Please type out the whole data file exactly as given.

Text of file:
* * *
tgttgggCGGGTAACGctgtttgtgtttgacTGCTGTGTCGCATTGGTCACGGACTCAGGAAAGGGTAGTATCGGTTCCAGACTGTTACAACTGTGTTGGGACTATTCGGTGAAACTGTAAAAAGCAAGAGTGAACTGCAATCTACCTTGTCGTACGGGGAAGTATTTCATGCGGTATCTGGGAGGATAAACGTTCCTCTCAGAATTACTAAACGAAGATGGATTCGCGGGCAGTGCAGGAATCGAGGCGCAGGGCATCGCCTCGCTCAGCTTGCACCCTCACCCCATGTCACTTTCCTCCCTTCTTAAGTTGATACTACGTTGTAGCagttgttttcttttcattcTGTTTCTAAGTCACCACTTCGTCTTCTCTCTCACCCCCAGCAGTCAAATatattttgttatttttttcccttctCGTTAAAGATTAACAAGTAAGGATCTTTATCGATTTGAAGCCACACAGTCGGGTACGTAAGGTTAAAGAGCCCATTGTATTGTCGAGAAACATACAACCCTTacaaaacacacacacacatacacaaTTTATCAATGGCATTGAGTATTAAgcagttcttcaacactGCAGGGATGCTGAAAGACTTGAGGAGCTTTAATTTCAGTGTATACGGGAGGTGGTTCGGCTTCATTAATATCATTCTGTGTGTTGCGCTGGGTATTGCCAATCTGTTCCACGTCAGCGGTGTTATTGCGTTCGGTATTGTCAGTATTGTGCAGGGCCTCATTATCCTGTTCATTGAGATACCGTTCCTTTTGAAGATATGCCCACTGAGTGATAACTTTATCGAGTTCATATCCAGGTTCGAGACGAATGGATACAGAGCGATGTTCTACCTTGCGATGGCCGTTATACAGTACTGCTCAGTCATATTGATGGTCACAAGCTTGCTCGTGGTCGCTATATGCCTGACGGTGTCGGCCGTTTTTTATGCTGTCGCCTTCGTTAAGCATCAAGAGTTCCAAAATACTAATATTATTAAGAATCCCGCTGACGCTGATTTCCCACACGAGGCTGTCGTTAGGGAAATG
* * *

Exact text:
tgttgggCGGGTAACGctgtttgtgtttgacTGCTGTGTCGCATTGGTCACGGACTCAGGAAAGGGTAGTATCGGTTCCAGACTGTTACAACTGTGTTGGGACTATTCGGTGAAACTGTAAAAAGCAAGAGTGAACTGCAATCTACCTTGTCGTACGGGGAAGTATTTCATGCGGTATCTGGGAGGATAAACGTTCCTCTCAGAATTACTAAACGAAGATGGATTCGCGGGCAGTGCAGGAATCGAGGCGCAGGGCATCGCCTCGCTCAGCTTGCACCCTCACCCCATGTCACTTTCCTCCCTTCTTAAGTTGATACTACGTTGTAGCagttgttttcttttcattcTGTTTCTAAGTCACCACTTCGTCTTCTCTCTCACCCCCAGCAGTCAAATatattttgttatttttttcccttctCGTTAAAGATTAACAAGTAAGGATCTTTATCGATTTGAAGCCACACAGTCGGGTACGTAAGGTTAAAGAGCCCATTGTATTGTCGAGAAACATACAACCCTTacaaaacacacacacacatacacaaTTTATCAATGGCATTGAGTATTAAgcagttcttcaacactGCAGGGATGCTGAAAGACTTGAGGAGCTTTAATTTCAGTGTATACGGGAGGTGGTTCGGCTTCATTAATATCATTCTGTGTGTTGCGCTGGGTATTGCCAATCTGTTCCACGTCAGCGGTGTTATTGCGTTCGGTATTGTCAGTATTGTGCAGGGCCTCATTATCCTGTTCATTGAGATACCGTTCCTTTTGAAGATATGCCCACTGAGTGATAACTTTATCGAGTTCATATCCAGGTTCGAGACGAATGGATACAGAGCGATGTTCTACCTTGCGATGGCCGTTATACAGTACTGCTCAGTCATATTGATGGTCACAAGCTTGCTCGTGGTCGCTATATGCCTGACGGTGTCGGCCGTTTTTTATGCTGTCGCCTTCGTTAAGCATCAAGAGTTCCAAAATACTAATATTATTAAGAATCCCGCTGACGCTGATTTCCCACACGAGGCTGTCGTTAGGGAAATG